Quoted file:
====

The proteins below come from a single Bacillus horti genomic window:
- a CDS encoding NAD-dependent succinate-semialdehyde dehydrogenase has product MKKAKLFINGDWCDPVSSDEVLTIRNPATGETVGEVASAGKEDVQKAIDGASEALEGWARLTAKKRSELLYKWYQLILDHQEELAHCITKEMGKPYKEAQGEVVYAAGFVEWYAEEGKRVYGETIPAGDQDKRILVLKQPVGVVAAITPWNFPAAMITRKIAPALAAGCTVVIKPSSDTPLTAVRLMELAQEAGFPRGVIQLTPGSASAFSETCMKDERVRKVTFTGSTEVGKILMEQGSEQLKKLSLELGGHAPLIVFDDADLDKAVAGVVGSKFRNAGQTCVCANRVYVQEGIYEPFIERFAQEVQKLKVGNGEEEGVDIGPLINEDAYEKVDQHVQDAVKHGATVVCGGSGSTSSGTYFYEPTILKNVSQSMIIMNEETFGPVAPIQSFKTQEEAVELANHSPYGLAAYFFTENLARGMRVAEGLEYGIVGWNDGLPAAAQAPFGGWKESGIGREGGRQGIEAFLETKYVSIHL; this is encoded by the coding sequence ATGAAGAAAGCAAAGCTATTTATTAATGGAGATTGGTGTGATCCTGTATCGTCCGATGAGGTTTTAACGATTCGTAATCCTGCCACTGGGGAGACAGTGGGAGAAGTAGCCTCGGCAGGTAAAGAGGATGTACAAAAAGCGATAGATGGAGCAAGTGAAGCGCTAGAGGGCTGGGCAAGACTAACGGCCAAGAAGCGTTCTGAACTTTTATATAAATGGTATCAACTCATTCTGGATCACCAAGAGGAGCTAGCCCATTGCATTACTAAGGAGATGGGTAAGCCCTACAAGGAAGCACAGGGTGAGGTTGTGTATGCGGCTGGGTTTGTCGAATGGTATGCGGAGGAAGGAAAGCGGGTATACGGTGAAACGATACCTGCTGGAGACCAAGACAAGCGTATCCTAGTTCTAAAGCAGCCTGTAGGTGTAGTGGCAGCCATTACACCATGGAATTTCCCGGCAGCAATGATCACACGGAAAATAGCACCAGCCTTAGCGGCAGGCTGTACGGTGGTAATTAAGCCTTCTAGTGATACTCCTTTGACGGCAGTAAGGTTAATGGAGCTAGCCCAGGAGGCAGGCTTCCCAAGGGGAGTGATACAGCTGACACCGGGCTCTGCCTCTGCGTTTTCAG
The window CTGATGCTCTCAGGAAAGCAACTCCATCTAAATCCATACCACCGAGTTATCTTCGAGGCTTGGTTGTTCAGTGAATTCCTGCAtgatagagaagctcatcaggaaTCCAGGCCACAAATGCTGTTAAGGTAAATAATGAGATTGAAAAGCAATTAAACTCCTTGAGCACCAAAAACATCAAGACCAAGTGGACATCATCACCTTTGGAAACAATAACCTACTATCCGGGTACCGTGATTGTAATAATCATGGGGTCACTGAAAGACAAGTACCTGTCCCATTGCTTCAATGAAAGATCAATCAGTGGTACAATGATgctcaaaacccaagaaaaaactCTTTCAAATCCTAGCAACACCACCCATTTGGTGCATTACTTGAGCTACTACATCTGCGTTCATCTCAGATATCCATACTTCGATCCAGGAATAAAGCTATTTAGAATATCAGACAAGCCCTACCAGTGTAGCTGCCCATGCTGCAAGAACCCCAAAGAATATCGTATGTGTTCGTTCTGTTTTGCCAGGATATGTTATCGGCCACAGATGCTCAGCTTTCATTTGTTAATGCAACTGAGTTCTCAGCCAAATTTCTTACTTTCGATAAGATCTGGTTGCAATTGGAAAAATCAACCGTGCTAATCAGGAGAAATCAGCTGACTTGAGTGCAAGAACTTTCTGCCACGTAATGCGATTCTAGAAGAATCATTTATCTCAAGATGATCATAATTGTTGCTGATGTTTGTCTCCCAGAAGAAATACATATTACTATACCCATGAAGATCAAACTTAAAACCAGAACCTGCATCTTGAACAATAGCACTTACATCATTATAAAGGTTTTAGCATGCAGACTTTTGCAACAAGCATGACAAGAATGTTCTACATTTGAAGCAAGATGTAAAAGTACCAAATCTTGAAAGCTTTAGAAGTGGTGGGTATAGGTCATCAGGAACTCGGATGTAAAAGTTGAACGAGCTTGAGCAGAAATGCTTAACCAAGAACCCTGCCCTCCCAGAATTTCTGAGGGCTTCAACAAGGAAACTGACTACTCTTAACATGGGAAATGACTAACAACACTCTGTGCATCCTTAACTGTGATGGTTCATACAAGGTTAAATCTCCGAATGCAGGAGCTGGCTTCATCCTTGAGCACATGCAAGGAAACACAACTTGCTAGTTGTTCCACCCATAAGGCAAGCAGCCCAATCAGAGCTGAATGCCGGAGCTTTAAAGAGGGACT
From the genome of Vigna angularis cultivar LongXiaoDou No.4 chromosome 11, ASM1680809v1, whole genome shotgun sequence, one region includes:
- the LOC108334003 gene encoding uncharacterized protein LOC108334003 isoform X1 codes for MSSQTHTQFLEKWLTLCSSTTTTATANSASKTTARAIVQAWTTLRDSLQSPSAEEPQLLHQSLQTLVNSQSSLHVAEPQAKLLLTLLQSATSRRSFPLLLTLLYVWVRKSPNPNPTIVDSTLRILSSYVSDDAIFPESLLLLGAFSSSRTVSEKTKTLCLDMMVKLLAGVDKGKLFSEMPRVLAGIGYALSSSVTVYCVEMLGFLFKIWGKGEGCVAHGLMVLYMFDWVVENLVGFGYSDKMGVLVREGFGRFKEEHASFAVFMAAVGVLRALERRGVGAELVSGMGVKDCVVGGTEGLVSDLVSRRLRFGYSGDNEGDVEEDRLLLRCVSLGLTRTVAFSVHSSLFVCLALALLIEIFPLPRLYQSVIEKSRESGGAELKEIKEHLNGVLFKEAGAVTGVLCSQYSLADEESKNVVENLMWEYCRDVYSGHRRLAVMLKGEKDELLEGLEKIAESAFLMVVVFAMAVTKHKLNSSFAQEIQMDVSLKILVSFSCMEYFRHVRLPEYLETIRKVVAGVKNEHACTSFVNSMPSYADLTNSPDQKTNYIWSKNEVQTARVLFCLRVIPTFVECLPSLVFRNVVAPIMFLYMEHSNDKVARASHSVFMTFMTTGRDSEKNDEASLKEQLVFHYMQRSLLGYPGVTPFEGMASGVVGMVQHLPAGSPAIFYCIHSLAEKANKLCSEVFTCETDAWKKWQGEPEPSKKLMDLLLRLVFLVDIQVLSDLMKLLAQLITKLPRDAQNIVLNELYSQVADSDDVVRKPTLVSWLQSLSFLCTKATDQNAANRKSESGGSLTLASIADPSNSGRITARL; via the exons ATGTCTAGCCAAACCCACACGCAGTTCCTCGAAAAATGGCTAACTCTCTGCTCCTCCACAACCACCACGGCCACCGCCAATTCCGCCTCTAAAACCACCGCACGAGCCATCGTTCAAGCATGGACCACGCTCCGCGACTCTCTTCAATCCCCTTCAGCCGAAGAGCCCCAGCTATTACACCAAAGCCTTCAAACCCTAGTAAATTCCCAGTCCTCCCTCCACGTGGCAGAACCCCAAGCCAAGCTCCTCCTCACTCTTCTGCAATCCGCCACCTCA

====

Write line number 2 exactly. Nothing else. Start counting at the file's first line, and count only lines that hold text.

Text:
- a CDS encoding NAD-dependent succinate-semialdehyde dehydrogenase has product MKKAKLFINGDWCDPVSSDEVLTIRNPATGETVGEVASAGKEDVQKAIDGASEALEGWARLTAKKRSELLYKWYQLILDHQEELAHCITKEMGKPYKEAQGEVVYAAGFVEWYAEEGKRVYGETIPAGDQDKRILVLKQPVGVVAAITPWNFPAAMITRKIAPALAAGCTVVIKPSSDTPLTAVRLMELAQEAGFPRGVIQLTPGSASAFSETCMKDERVRKVTFTGSTEVGKILMEQGSEQLKKLSLELGGHAPLIVFDDADLDKAVAGVVGSKFRNAGQTCVCANRVYVQEGIYEPFIERFAQEVQKLKVGNGEEEGVDIGPLINEDAYEKVDQHVQDAVKHGATVVCGGSGSTSSGTYFYEPTILKNVSQSMIIMNEETFGPVAPIQSFKTQEEAVELANHSPYGLAAYFFTENLARGMRVAEGLEYGIVGWNDGLPAAAQAPFGGWKESGIGREGGRQGIEAFLETKYVSIHL; this is encoded by the coding sequence ATGAAGAAAGCAAAGCTATTTATTAATGGAGATTGGTGTGATCCTGTATCGTCCGATGAGGTTTTAACGATTCGTAATCCTGCCACTGGGGAGACAGTGGGAGAAGTAGCCTCGGCAGGTAAAGAGGATGTACAAAAAGCGATAGATGGAGCAAGTGAAGCGCTAGAGGGCTGGGCAAGACTAACGGCCAAGAAGCGTTCTGAACTTTTATATAAATGGTATCAACTCATTCTGGATCACCAAGAGGAGCTAGCCCATTGCATTACTAAGGAGATGGGTAAGCCCTACAAGGAAGCACAGGGTGAGGTTGTGTATGCGGCTGGGTTTGTCGAATGGTATGCGGAGGAAGGAAAGCGGGTATACGGTGAAACGATACCTGCTGGAGACCAAGACAAGCGTATCCTAGTTCTAAAGCAGCCTGTAGGTGTAGTGGCAGCCATTACACCATGGAATTTCCCGGCAGCAATGATCACACGGAAAATAGCACCAGCCTTAGCGGCAGGCTGTACGGTGGTAATTAAGCCTTCTAGTGATACTCCTTTGACGGCAGTAAGGTTAATGGAGCTAGCCCAGGAGGCAGGCTTCCCAAGGGGAGTGATACAGCTGACACCGGGCTCTGCCTCTGCGTTTTCAG